Belfast Telegraph

If you wear shorts gents, you haven't got a leg to stand on

By Robert McNeill

As spring fills the air, and the dull lethargy of winter starts slowly to wear off, mankind gets a glint in its eyelobes and its thoughts turn to ... shorts.

Of all the evil phenomena this column has campaigned against - bicycling, wilful baldness, low-slung trousers - shorts is or are the one or ones that feel or feels like a losing battle.

Shorts to the right of you, shorts to the left, if you're averse to the human knee, you're in for a renewed period of torture. In happier times, the only male adults who wore shorts were associated with the Scouts movement and, while most of us gave such bods a wide berth, we accepted they'd a legitimate reason for wearing shorts.

Nobody was particularly clear what this was but assumed it was something to do with camping and the somewhat suspect need to feel a breeze swirling round your Cairngorms.

Today, in the midst of the city, you see citizens who are complete strangers to the woggle, waddling hither and - on a clear day - yon in their shorts.

Chaps who really fancy that their lower limbs are a gift from the gods even wear the horrible habiliments throughout the winter, paying the price later with the onset of chronic haemorrhoids.

A doctor in my ken says he repeatedly warns his male patients - particularly the bald ones with hormonal imbalances - about flaunting their lower limbs out of vanity. But they never listen and, before long, by winter's end, they're back in his surgery, asking if they can remain standing rather than sit down. It's tragic really.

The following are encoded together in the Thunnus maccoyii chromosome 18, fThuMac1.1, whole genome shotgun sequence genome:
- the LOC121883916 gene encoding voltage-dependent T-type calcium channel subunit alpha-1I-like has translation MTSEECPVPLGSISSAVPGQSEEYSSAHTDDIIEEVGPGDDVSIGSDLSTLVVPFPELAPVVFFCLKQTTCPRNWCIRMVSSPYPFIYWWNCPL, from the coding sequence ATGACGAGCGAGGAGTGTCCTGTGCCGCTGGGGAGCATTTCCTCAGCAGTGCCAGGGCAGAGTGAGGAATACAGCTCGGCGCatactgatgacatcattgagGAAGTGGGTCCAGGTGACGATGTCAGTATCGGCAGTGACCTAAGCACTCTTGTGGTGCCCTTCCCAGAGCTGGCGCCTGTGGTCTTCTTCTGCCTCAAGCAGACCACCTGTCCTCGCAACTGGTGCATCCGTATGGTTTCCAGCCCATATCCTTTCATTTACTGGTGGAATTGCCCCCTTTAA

Cyclists, needless to say, are prime practitioners of lower-limb perversity and a recent study found that their self-righteous aggressiveness may be caused by sweat from their saddle-sore buttocks sliding down their exposed legs and combining with cold air, thus releasing toxins that make them turn violent and believe they're invincible.

I need hardly add that, in my view, bald cyclists in shorts should be imprisoned indefinitely. Call me prejudiced but someone has to make a stand for decency.

And I'm delighted to announce that I'm supported 100% in my view by no less a personage than - I have the name here, if you will give me a minute; ah, here it is - Tom Ford.

Yes, put that in your pipe and smoke yourself to a kipper. Mr Ford is, like myself, a top fashion guru, and has declared emphatically: gentlemen don't wear shorts.

The leading American person says that, out with the beach or tennis pitch, shorts are simply "never appropriate". Halle-flippin'-lujah! Tom says your clothing should be respectful of other people, whereas shorts blow sartorial raspberries at them. This is particularly the case with slovenly, middle-aged men who compound the horror with socks and sandals.

Tom says that eschewing shorts is one of five attributes necessary to qualify as a modern gentleman and, while I'm far too busy to read the other four, I'm sure that they include good manners, only wearing a hat indoors, never licking someone else's ice cream and, er, not being bald.

All that said, the hoi polloi will still waddle around regardless in their foreshortened trousers. I admire them in a way, but would never be tempted to join them. Not with these knees.

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